De New York Times neemt Ecuador als voorbeeld van de manier waarop Chinese bedrijven hun surveillancetechnologieën verkopen aan andere landen. Met de technologie wordt ook het Chinese ‘model’ geëxporteerd.
Under President Xi Jinping, the Chinese government has vastly expanded domestic surveillance, fueling a new generation of companies that make sophisticated technology at ever lower prices. A global infrastructure initiative is spreading that technology even further. Today, 18 countries — including Ecuador, Zimbabwe, Uzbekistan, Pakistan, Kenya, the United Arab Emirates and Germany — are using Chinese-made intelligent monitoring systems, and 36 have received training in topics like “public opinion guidance,” which is typically a euphemism for censorship.
With China’s surveillance know-how and equipment now flowing to the world, critics warn that it could help underpin a future of tech-driven authoritarianism, potentially leading to a loss of privacy on an industrial scale. Often described as public security systems, the technologies have darker potential uses as tools of political repression. “They’re selling this as the future of governance; the future will be all about controlling the masses through technology,” Adrian Shahbaz, research director at Freedom House, said of China’s new tech exports.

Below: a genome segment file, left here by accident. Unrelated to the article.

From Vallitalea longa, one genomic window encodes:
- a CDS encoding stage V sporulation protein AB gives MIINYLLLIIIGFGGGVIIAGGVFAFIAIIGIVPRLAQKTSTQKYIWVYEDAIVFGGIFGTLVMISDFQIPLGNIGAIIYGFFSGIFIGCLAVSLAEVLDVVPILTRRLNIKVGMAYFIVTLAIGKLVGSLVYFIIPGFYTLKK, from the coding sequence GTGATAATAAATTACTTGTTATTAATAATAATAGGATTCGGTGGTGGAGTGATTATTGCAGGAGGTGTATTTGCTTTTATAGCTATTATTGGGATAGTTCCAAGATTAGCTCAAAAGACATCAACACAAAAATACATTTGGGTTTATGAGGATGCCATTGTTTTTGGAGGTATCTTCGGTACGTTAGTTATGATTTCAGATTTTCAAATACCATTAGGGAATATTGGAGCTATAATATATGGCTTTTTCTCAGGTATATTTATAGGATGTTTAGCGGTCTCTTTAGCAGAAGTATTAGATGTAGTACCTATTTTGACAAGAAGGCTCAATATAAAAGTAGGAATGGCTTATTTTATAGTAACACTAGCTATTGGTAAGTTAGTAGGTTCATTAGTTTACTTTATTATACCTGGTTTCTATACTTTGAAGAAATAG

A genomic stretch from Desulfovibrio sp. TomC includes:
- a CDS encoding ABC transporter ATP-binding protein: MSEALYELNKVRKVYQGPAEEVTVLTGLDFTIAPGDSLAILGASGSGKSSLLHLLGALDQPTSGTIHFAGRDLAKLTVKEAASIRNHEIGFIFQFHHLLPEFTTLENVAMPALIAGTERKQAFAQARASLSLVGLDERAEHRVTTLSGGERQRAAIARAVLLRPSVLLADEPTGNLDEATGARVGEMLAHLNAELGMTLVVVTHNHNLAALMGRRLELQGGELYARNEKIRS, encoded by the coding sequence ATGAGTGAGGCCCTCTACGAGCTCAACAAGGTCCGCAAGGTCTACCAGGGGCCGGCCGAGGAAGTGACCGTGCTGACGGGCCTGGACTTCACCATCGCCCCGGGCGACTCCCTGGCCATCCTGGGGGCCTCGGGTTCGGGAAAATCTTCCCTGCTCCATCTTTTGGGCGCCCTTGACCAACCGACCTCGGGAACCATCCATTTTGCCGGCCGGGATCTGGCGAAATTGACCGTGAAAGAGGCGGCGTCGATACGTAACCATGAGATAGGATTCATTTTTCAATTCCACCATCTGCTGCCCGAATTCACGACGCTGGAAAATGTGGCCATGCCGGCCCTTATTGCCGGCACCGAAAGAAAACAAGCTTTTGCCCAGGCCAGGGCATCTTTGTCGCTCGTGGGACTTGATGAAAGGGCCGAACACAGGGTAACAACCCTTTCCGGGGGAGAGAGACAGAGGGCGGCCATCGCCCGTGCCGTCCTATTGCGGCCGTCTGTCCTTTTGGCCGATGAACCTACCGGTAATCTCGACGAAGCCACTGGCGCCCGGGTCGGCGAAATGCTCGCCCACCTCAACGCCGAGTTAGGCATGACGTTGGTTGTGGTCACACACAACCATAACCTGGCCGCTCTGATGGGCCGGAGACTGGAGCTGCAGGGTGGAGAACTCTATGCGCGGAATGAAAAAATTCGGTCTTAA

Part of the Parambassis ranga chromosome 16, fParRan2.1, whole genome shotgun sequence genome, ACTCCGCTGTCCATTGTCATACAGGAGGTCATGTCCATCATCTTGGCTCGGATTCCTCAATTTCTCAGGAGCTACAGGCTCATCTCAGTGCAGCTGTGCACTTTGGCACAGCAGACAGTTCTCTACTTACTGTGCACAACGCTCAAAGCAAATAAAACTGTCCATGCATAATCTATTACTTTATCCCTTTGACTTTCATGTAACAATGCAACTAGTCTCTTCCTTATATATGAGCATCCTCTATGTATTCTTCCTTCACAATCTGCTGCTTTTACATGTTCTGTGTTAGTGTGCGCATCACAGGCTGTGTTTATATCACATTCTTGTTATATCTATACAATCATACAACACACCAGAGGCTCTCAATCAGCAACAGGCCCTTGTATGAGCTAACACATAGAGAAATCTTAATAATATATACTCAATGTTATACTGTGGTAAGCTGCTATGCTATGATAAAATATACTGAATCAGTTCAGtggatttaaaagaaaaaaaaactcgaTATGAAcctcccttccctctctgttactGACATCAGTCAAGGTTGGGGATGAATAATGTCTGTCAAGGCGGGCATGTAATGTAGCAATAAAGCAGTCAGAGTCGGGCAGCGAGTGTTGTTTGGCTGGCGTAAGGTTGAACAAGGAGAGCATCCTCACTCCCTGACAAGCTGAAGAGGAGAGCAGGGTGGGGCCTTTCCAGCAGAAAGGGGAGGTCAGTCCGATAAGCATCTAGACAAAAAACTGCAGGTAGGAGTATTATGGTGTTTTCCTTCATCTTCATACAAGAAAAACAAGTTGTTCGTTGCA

Companies worldwide provide the components and code of dystopian digital surveillance and democratic nations like Britain and the United States also have ways of watching their citizens. But China’s growing market dominance has changed things. Loans from Beijing have made surveillance technology available to governments that could not previously afford it, while China’s authoritarian system has diminished the transparency and accountability of its use.
Lees het volledige verhaal bij de New York Times: Made in China, Exported to the World: The Surveillance State